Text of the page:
School–Specific Subjective Wellbeing and Emotional Problems among High School Adolescents
Main Article Content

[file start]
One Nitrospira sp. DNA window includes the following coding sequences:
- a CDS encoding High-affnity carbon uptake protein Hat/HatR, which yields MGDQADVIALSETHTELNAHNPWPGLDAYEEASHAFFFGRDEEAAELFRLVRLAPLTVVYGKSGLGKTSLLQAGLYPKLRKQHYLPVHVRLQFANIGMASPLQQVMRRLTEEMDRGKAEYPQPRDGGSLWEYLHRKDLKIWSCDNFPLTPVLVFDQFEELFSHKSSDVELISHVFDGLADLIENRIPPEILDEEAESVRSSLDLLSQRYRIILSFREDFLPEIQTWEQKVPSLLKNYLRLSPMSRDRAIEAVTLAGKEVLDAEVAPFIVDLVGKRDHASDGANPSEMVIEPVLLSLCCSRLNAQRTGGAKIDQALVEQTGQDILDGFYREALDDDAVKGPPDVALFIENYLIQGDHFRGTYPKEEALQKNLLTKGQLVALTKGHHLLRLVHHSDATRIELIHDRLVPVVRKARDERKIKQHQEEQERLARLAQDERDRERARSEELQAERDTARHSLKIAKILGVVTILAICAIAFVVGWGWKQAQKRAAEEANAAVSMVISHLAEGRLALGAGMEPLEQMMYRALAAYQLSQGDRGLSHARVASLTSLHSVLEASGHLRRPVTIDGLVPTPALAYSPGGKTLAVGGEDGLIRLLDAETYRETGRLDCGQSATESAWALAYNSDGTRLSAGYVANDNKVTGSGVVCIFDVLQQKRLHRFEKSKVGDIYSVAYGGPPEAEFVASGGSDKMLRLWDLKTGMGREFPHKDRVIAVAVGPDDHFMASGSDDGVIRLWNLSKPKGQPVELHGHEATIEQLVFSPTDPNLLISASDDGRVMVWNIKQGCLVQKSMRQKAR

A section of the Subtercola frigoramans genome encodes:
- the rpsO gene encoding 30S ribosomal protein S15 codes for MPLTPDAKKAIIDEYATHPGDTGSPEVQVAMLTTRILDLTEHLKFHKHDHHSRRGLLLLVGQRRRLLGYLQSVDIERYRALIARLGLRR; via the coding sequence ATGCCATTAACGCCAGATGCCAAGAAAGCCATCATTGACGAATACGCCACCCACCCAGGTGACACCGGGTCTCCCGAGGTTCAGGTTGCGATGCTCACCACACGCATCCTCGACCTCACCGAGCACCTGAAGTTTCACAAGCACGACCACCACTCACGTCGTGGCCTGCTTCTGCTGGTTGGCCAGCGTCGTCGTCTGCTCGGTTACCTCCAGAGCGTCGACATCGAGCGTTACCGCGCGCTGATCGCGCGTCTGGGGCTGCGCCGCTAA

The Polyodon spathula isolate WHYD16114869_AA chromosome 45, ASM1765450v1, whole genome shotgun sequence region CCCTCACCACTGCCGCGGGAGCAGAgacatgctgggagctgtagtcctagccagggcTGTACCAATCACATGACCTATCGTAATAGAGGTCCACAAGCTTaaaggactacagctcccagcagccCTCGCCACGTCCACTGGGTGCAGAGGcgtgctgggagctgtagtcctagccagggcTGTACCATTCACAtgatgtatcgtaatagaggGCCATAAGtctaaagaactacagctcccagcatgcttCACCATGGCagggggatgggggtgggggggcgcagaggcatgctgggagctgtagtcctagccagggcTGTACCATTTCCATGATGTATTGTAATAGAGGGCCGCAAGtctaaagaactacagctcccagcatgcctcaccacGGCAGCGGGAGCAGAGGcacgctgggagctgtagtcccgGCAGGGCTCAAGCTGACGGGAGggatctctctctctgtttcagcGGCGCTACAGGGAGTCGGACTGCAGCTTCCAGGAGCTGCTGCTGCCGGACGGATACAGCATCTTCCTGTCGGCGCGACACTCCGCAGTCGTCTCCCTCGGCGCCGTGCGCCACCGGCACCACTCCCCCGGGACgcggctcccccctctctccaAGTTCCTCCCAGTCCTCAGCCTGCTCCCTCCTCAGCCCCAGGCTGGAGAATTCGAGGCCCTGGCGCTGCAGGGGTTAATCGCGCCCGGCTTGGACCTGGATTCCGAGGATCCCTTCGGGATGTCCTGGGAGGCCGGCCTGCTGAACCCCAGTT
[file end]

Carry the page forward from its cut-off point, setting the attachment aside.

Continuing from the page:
Wellbeing is a broad concept, and includes all manner of healthy and successful human functioning, and comprised of people’s both private and public wellbeing experiences. The purpose present study is to investigate the predictive effect of students subjective wellbeing on several specific adolescents’ emotional problems, including anxiety, depression, negative self–concept, somatization, and hostility. Participants of the study comprised of 541 high school students attending two public high schools in a small city of Turkey. They were 39.6% female and 60.4% male adolescents, ranging in age from 14 to 18 years (Mean = 16.19, SD = 1.11). Findings from Pearson product-moment correlation analysis indicated small–to– moderate associations between subjective wellbeing and anxiety, depression, negative self–concept, somatization, hostility, and overall emotional problems. Additionally, the path analyses demonstrated the predictive effect of school–specific subjective wellbeing on adolescents’ emotional problems, and students with higher level of subjective wellbeing had lower level of anxiety, depression, negative self-concept, somatization, hostility, and overall emotional problems. The results were discussed in context of literature, and several suggestions were presented for research and practice.